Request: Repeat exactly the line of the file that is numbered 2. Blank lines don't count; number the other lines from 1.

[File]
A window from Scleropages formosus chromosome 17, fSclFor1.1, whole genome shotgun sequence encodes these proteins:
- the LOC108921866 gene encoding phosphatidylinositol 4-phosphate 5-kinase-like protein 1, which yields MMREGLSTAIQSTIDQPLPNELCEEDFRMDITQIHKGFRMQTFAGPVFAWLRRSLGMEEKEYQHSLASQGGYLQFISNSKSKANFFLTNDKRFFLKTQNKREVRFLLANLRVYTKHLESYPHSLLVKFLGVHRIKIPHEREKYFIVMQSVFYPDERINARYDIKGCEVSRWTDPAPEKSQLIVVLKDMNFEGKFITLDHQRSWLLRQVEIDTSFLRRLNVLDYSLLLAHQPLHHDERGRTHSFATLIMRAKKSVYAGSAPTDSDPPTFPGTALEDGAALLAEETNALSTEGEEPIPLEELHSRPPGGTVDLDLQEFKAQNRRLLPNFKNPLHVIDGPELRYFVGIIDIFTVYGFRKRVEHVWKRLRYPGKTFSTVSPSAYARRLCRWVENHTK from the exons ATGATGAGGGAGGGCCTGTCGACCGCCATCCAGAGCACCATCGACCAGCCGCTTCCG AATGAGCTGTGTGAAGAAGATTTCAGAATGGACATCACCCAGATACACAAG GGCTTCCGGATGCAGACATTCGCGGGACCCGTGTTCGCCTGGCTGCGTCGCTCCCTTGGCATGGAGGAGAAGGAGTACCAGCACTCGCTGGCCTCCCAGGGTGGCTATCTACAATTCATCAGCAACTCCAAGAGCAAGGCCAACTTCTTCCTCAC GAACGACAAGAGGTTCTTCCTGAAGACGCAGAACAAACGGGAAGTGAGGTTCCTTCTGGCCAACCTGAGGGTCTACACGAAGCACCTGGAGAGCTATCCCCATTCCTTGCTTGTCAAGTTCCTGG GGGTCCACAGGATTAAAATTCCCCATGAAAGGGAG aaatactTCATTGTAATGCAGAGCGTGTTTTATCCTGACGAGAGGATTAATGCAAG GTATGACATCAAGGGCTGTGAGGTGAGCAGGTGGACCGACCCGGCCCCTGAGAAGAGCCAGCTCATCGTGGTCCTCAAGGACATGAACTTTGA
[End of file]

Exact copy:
- the LOC108921866 gene encoding phosphatidylinositol 4-phosphate 5-kinase-like protein 1, which yields MMREGLSTAIQSTIDQPLPNELCEEDFRMDITQIHKGFRMQTFAGPVFAWLRRSLGMEEKEYQHSLASQGGYLQFISNSKSKANFFLTNDKRFFLKTQNKREVRFLLANLRVYTKHLESYPHSLLVKFLGVHRIKIPHEREKYFIVMQSVFYPDERINARYDIKGCEVSRWTDPAPEKSQLIVVLKDMNFEGKFITLDHQRSWLLRQVEIDTSFLRRLNVLDYSLLLAHQPLHHDERGRTHSFATLIMRAKKSVYAGSAPTDSDPPTFPGTALEDGAALLAEETNALSTEGEEPIPLEELHSRPPGGTVDLDLQEFKAQNRRLLPNFKNPLHVIDGPELRYFVGIIDIFTVYGFRKRVEHVWKRLRYPGKTFSTVSPSAYARRLCRWVENHTK from the exons ATGATGAGGGAGGGCCTGTCGACCGCCATCCAGAGCACCATCGACCAGCCGCTTCCG AATGAGCTGTGTGAAGAAGATTTCAGAATGGACATCACCCAGATACACAAG GGCTTCCGGATGCAGACATTCGCGGGACCCGTGTTCGCCTGGCTGCGTCGCTCCCTTGGCATGGAGGAGAAGGAGTACCAGCACTCGCTGGCCTCCCAGGGTGGCTATCTACAATTCATCAGCAACTCCAAGAGCAAGGCCAACTTCTTCCTCAC GAACGACAAGAGGTTCTTCCTGAAGACGCAGAACAAACGGGAAGTGAGGTTCCTTCTGGCCAACCTGAGGGTCTACACGAAGCACCTGGAGAGCTATCCCCATTCCTTGCTTGTCAAGTTCCTGG GGGTCCACAGGATTAAAATTCCCCATGAAAGGGAG aaatactTCATTGTAATGCAGAGCGTGTTTTATCCTGACGAGAGGATTAATGCAAG GTATGACATCAAGGGCTGTGAGGTGAGCAGGTGGACCGACCCGGCCCCTGAGAAGAGCCAGCTCATCGTGGTCCTCAAGGACATGAACTTTGA